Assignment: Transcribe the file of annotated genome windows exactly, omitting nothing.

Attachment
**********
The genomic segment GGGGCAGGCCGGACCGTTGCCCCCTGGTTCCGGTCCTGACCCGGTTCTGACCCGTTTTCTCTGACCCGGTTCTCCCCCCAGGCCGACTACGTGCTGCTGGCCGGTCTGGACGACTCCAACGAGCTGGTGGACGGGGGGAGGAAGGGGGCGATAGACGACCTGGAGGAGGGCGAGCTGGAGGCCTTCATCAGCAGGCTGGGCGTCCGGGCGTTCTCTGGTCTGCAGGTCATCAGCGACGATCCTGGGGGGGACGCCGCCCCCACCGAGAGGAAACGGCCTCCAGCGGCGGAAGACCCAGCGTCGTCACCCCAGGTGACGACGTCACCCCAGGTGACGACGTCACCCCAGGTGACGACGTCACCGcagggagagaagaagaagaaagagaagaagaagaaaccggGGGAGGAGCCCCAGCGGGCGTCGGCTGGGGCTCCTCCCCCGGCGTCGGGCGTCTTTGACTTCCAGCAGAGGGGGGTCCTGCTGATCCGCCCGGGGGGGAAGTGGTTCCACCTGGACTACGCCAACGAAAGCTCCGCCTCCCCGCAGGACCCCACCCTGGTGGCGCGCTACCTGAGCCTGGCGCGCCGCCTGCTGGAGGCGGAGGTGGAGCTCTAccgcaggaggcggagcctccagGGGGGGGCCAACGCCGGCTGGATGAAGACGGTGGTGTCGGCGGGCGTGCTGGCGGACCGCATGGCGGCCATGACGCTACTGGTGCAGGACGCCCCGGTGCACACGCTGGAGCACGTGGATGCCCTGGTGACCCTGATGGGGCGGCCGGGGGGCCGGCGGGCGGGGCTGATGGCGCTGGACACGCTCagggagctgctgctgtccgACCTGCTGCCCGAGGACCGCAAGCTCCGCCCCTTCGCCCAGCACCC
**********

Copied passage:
The genomic segment GGGGCAGGCCGGACCGTTGCCCCCTGGTTCCGGTCCTGACCCGGTTCTGACCCGTTTTCTCTGACCCGGTTCTCCCCCCAGGCCGACTACGTGCTGCTGGCCGGTCTGGACGACTCCAACGAGCTGGTGGACGGGGGGAGGAAGGGGGCGATAGACGACCTGGAGGAGGGCGAGCTGGAGGCCTTCATCAGCAGGCTGGGCGTCCGGGCGTTCTCTGGTCTGCAGGTCATCAGCGACGATCCTGGGGGGGACGCCGCCCCCACCGAGAGGAAACGGCCTCCAGCGGCGGAAGACCCAGCGTCGTCACCCCAGGTGACGACGTCACCCCAGGTGACGACGTCACCCCAGGTGACGACGTCACCGcagggagagaagaagaagaaagagaagaagaagaaaccggGGGAGGAGCCCCAGCGGGCGTCGGCTGGGGCTCCTCCCCCGGCGTCGGGCGTCTTTGACTTCCAGCAGAGGGGGGTCCTGCTGATCCGCCCGGGGGGGAAGTGGTTCCACCTGGACTACGCCAACGAAAGCTCCGCCTCCCCGCAGGACCCCACCCTGGTGGCGCGCTACCTGAGCCTGGCGCGCCGCCTGCTGGAGGCGGAGGTGGAGCTCTAccgcaggaggcggagcctccagGGGGGGGCCAACGCCGGCTGGATGAAGACGGTGGTGTCGGCGGGCGTGCTGGCGGACCGCATGGCGGCCATGACGCTACTGGTGCAGGACGCCCCGGTGCACACGCTGGAGCACGTGGATGCCCTGGTGACCCTGATGGGGCGGCCGGGGGGCCGGCGGGCGGGGCTGATGGCGCTGGACACGCTCagggagctgctgctgtccgACCTGCTGCCCGAGGACCGCAAGCTCCGCCCCTTCGCCCAGCACCC